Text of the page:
x Abu Dhabi, UAETuesday 25 July 2017

Early retirement for UAE women before Federal National Council for debate

FNC member will argue that those taking early retirement after working for 15 years would give way to other UAE job seekers, helping to reduce unemployment.

FNC members will question officials about cooperative stores, early retirement for women, pensions for federal employees and small business policies today before a break for about four months. Fatima Al Marzooqi/ The National
FNC members will question officials about cooperative stores, early retirement for women, pensions for federal employees and small business policies today before a break for about four months. Fatima Al Marzooqi/ The National

ABU DHABI // Pensions, food security and social support will be debated tomorrow at the Federal National Council's final session of this term.

Mariam Al Roomi, the Minister of Social Affairs, will be asked by Ali Al Nuaimi (Ajman) about the ministry's supervision over cooperative society stores.

Mr Al Nuaimi said that because the stores were non-profit and aimed to provide a service to society, they came under the auspices of the Ministry of Social Affairs.

"Their role is social," he said.

The minister will then be asked by Hamad Al Rahoomi (Dubai) about establishing a centre to treat and rehabilitate cases of severe disability among residents, and autism affecting nationals.

Previously, the Minister of Health, Dr Abdul Rahman Al Owais, was faced with similar questions, mostly relating to residents with Down syndrome.

Although Ms Al Roomi was asked to appear before the council to discuses the country's first child protection law, this discussion was delayed until the next term begins in October, because of the council's tight schedule and her lack of attendance last week.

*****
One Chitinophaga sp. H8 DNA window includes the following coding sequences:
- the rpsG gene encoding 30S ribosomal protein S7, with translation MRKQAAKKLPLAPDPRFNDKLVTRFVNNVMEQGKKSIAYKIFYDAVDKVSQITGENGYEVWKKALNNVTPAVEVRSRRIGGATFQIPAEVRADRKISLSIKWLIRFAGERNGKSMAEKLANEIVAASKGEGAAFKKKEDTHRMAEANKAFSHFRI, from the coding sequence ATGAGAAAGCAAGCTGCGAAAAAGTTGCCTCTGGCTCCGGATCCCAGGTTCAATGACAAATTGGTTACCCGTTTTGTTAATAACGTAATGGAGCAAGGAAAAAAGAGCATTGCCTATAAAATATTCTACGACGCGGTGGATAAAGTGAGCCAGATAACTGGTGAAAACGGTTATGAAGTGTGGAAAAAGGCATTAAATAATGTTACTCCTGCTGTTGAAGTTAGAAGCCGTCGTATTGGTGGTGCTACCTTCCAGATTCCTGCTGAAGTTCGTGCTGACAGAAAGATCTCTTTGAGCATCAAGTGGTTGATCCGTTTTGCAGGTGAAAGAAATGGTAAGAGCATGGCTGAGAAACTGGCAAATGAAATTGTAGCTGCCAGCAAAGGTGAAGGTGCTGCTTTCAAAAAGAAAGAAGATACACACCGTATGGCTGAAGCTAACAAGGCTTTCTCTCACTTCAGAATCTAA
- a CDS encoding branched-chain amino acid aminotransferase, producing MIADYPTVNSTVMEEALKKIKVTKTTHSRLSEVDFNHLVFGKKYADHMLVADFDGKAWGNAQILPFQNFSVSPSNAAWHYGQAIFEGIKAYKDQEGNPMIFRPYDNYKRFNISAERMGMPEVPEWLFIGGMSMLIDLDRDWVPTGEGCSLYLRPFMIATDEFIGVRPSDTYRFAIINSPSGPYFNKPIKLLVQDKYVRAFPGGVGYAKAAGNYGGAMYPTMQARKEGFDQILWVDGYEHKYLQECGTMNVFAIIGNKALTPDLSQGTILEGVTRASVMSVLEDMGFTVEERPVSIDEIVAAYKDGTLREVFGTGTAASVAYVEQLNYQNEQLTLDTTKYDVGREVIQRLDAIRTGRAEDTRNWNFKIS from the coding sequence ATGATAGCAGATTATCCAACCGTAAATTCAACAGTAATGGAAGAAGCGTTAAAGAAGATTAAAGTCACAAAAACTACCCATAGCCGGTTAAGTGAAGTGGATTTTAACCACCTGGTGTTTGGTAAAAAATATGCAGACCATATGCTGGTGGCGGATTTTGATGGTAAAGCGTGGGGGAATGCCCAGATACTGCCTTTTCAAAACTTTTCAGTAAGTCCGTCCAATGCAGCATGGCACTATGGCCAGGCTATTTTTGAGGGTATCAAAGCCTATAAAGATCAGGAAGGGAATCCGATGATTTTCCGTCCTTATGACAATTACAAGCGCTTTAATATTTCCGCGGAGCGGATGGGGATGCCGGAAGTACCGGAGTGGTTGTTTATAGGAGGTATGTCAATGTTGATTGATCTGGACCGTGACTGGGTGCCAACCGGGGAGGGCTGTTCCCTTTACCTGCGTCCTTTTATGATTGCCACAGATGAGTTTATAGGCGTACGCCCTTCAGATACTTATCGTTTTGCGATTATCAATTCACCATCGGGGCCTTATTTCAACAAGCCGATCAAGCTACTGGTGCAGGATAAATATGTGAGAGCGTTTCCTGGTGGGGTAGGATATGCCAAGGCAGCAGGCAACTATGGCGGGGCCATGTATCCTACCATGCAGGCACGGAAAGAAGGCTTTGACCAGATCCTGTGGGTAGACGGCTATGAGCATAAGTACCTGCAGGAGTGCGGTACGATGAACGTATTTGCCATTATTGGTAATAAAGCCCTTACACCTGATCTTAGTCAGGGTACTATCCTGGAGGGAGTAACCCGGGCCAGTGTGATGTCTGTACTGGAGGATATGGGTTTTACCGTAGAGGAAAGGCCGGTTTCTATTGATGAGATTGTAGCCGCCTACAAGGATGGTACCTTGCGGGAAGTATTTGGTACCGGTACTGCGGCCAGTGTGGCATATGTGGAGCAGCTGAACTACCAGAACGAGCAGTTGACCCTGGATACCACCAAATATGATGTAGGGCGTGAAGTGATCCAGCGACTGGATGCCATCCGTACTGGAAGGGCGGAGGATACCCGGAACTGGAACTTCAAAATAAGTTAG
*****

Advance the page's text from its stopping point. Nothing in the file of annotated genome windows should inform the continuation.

The Minister of State for Finance Affairs, Obaid Al Tayer, was also scheduled to attend.

Mossabeh Al Kitbi (Sharjah) will question him on the opportunities for early retirement for women, and Dr Abullah Al Shamsi (Ajman) will question him about pensions for Emiratis who retired before 2008, and making it easier to register deaths with the pension fund.

"Today we have a problem in the population structure," Mr Al Kitbi said. "There are complaints from female employees over retirement, and [obstruction] with raising children."

He said early retirement would also give way to other job seekers, helping to reduce unemployment. Retirement, he said, should ideally be after a women completes 15 years of work, the standard in Abu Dhabi. Currently, women in other emirates can retire after 20 years.

"Then she is still young, she can get another baby," he said. "This woman can also raise her own children herself, so the maids do not raise the children. Also, they need the money."

Mr Al Rahoomi will request that Emirati federal employees who have worked long enough to receive a pension be allowed to continue to do so, even if they are still working for a combined monthly pension and salary of more than Dh9,000.

Currently, those earning less than Dh9,000 can receive a pension in addition to their salary. However, Mr Al Rahoomi said that since pensions have been raised to a minimum of Dh10,000, the cap should be raised as well.

Mr Al Tayer faced the same questions last month, but he refused to answer them as the pension authority was going through a reorganisation. After he was appointed deputy of the authority,